Observer Opinion: Credit for school sports is a slam-dunk


Photo by Collin Chen

WCHS students sitting on the bleachers during PE class on September 30th.

By Collin Chen, Online Editor

Currently, one of the high school graduation requirements in Maryland is one full year of physical education. However, is it necessary to spend a whole school year learning to be physically active? Could a policy be implemented to give a physical education credit to students that have participated in a varsity sport? 

This proposed policy would permit students who have participated in a junior varsity or varsity sport for at least two years or more, to receive the credit. To claim the credit, students would have their school coaches sign a form that the students will then give to their counselors.

This would be a positive change because the purpose of physical education is for students to learn how to be physically active and develop motor skills for physical fitness. However, according to the Centers for Disease Control and Prevention’s, about 57% of high school students played on at least one school or community sports team in the past year. And for a school such as WCHS, that has a large and successful athletics program, wouldn’t most of these student-athletes already have sufficient levels of physical education? Simply put, the answer is yes.

Through my observations and opinions of high school students, one can see that most treat physical education as a free period. Often you will see students slacking off during the activities – some not participating at all – and teachers not doing anything about it. Along with that, the PE curriculums have few graded tasks – most of which require the bare minimum of effort. For example, in yoga classes, students can be seen sleeping on the floors or walking around the track. In essence, the whole system is set up for students to waste 45 minutes of school to earn a wasteful credit.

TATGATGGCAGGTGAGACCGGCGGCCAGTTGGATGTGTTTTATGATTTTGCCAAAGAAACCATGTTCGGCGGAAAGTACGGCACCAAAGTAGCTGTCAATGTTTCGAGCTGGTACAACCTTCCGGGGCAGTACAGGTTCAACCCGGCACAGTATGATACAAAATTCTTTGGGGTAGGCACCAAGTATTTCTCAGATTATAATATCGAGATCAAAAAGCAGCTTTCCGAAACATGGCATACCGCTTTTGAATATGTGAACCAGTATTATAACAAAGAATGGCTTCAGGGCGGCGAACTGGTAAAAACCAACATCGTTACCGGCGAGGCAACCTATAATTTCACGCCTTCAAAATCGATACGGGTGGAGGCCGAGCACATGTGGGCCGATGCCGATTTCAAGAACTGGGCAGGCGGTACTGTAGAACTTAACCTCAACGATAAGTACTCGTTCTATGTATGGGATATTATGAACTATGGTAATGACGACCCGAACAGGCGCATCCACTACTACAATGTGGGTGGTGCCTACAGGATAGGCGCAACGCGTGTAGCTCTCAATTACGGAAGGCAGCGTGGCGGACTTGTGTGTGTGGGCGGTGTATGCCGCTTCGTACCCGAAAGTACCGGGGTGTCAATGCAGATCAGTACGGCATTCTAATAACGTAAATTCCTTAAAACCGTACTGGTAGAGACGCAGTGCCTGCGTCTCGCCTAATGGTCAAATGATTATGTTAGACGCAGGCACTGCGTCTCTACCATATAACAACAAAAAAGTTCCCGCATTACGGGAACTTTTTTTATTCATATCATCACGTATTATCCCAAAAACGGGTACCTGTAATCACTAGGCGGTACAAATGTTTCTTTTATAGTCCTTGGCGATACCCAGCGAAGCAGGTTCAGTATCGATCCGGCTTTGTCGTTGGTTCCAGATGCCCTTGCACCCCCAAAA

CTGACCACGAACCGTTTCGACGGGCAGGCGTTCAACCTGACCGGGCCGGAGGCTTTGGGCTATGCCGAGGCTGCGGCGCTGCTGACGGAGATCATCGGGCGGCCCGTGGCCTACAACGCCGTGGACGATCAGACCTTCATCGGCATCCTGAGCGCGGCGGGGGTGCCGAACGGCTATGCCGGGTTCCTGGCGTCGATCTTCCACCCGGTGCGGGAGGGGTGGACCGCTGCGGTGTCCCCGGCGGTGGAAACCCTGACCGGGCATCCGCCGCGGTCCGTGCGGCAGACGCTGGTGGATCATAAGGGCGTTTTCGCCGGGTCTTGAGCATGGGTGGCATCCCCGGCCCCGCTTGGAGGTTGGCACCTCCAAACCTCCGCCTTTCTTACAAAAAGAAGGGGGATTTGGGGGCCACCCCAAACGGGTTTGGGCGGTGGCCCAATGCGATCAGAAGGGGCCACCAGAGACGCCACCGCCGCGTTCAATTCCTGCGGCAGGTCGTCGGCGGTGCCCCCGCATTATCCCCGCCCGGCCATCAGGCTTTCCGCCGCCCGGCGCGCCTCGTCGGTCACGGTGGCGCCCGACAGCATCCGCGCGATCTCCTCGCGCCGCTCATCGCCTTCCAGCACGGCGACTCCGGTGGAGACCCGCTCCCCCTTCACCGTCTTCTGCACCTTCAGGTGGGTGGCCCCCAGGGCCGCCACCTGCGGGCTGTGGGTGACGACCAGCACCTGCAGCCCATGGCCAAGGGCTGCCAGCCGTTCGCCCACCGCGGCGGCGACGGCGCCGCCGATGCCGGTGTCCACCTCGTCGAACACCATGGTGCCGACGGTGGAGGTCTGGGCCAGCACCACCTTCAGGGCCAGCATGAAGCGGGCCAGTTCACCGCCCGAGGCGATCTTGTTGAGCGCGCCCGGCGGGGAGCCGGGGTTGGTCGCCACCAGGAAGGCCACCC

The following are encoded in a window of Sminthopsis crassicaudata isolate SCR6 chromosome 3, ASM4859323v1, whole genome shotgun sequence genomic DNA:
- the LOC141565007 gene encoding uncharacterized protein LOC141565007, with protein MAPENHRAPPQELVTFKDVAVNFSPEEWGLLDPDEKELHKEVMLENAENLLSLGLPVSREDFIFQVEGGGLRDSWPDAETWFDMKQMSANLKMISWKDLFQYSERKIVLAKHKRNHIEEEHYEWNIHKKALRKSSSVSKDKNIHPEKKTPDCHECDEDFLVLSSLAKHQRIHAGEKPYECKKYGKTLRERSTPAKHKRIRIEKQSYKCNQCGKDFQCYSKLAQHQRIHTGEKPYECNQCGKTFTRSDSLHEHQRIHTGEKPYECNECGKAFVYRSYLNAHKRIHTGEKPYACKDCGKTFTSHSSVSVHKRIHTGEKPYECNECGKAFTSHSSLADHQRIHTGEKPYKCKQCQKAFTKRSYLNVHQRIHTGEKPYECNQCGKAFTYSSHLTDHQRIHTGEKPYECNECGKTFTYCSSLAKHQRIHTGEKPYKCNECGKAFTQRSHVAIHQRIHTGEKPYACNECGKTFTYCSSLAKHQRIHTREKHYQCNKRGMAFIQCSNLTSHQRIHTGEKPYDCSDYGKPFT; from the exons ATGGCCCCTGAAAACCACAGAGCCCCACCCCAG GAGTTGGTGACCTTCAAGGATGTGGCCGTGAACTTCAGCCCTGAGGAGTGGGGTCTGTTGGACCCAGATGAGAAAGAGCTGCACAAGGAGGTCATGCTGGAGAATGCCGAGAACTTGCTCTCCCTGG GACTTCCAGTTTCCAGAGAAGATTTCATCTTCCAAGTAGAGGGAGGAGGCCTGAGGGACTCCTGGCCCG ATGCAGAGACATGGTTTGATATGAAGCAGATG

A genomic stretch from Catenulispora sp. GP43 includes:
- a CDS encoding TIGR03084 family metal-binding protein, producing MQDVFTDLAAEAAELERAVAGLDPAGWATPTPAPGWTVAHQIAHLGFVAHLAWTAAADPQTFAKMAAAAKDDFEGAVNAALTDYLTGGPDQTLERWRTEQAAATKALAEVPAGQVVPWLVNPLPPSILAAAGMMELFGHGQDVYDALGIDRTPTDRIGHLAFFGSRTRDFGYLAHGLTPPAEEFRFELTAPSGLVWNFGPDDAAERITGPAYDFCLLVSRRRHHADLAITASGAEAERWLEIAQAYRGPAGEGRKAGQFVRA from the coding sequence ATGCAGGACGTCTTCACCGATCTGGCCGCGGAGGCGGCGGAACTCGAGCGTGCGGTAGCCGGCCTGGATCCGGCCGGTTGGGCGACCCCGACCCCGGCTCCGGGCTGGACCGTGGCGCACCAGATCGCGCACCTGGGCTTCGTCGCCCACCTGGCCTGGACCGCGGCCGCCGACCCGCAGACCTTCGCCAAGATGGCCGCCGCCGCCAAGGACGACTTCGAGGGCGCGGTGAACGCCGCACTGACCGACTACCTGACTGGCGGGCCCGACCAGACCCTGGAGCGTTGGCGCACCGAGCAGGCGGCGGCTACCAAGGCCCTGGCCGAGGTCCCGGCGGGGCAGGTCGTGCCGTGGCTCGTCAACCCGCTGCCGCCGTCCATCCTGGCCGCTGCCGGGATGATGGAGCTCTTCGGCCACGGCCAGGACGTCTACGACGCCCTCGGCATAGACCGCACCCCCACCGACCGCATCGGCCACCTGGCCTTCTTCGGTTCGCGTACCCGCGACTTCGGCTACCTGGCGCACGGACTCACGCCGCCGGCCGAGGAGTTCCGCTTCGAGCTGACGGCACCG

It is important to note that each period is only 45 minutes maximum. With the time it takes to change in the locker room, get situated for class and then go back to the locker room to change again, there is barely enough time for any activities or lessons. The goal to have students meet their physical activity requirements is understandable, but a 45 minute class is not enough time to have a significant effect on the overall, physical health of students.

On the other hand, student-athletes spend multiple hours after school practicing and competing in their sport – which consists of proper physical activity. Along with training athletes for up to several hours a day, sports successfully develop kids’ motor skills and teach the importance of fitness. The knowledge and skills students learn from participating in sports will serve them well for the rest of their lives. 

The major benefit of eliminating a mandatory PE course is students can use the free period to take another more beneficial course. Besides the PE credit, there are many other credits that students must meet to graduate. Within the four years of high school, meeting all these credits is relatively easy, but having an additional free period would give students another opportunity to explore more electives; the purpose of high school is to prepare kids for college and discover their interests, and having more opportunities to take electives gives students a better understanding of their interests and possible career choices.

PE requirements have existed, throughout the country, for decades. But, with such a considerable athletic scene in Montgomery County, the graduation requirement is unnecessary for student-athletes. Waving the obligation for students already invested in school sports will promote them to pursue new interests and properly delegate their time at school to academics.